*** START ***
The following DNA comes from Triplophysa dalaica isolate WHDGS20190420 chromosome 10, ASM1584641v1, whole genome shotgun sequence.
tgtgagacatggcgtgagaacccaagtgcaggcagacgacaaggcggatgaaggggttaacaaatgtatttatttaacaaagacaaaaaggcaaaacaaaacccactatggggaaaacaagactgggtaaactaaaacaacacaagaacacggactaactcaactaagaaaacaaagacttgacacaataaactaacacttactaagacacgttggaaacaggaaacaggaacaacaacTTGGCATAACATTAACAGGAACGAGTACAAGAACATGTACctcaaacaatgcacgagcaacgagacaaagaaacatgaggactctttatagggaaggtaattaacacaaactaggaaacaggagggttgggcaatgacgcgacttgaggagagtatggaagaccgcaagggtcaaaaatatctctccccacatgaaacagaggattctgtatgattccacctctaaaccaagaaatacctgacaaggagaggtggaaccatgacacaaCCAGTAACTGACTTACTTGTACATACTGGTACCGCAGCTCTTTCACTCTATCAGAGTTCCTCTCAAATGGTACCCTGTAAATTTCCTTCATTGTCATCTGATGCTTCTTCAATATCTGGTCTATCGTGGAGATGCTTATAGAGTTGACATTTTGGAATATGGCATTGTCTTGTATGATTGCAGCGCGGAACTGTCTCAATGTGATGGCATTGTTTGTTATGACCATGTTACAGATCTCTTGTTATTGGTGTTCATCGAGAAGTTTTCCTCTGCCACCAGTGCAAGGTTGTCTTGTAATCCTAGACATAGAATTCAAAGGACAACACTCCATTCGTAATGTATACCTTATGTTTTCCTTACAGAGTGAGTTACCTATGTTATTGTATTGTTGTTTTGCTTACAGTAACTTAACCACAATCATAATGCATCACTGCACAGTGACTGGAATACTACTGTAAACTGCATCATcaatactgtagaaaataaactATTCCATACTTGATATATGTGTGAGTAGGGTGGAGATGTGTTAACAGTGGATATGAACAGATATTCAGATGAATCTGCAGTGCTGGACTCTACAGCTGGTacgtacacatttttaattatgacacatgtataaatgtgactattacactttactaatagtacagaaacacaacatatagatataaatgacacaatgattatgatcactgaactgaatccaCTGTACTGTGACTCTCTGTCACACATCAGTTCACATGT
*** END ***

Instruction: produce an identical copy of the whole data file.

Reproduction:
The following DNA comes from Triplophysa dalaica isolate WHDGS20190420 chromosome 10, ASM1584641v1, whole genome shotgun sequence.
tgtgagacatggcgtgagaacccaagtgcaggcagacgacaaggcggatgaaggggttaacaaatgtatttatttaacaaagacaaaaaggcaaaacaaaacccactatggggaaaacaagactgggtaaactaaaacaacacaagaacacggactaactcaactaagaaaacaaagacttgacacaataaactaacacttactaagacacgttggaaacaggaaacaggaacaacaacTTGGCATAACATTAACAGGAACGAGTACAAGAACATGTACctcaaacaatgcacgagcaacgagacaaagaaacatgaggactctttatagggaaggtaattaacacaaactaggaaacaggagggttgggcaatgacgcgacttgaggagagtatggaagaccgcaagggtcaaaaatatctctccccacatgaaacagaggattctgtatgattccacctctaaaccaagaaatacctgacaaggagaggtggaaccatgacacaaCCAGTAACTGACTTACTTGTACATACTGGTACCGCAGCTCTTTCACTCTATCAGAGTTCCTCTCAAATGGTACCCTGTAAATTTCCTTCATTGTCATCTGATGCTTCTTCAATATCTGGTCTATCGTGGAGATGCTTATAGAGTTGACATTTTGGAATATGGCATTGTCTTGTATGATTGCAGCGCGGAACTGTCTCAATGTGATGGCATTGTTTGTTATGACCATGTTACAGATCTCTTGTTATTGGTGTTCATCGAGAAGTTTTCCTCTGCCACCAGTGCAAGGTTGTCTTGTAATCCTAGACATAGAATTCAAAGGACAACACTCCATTCGTAATGTATACCTTATGTTTTCCTTACAGAGTGAGTTACCTATGTTATTGTATTGTTGTTTTGCTTACAGTAACTTAACCACAATCATAATGCATCACTGCACAGTGACTGGAATACTACTGTAAACTGCATCATcaatactgtagaaaataaactATTCCATACTTGATATATGTGTGAGTAGGGTGGAGATGTGTTAACAGTGGATATGAACAGATATTCAGATGAATCTGCAGTGCTGGACTCTACAGCTGGTacgtacacatttttaattatgacacatgtataaatgtgactattacactttactaatagtacagaaacacaacatatagatataaatgacacaatgattatgatcactgaactgaatccaCTGTACTGTGACTCTCTGTCACACATCAGTTCACATGT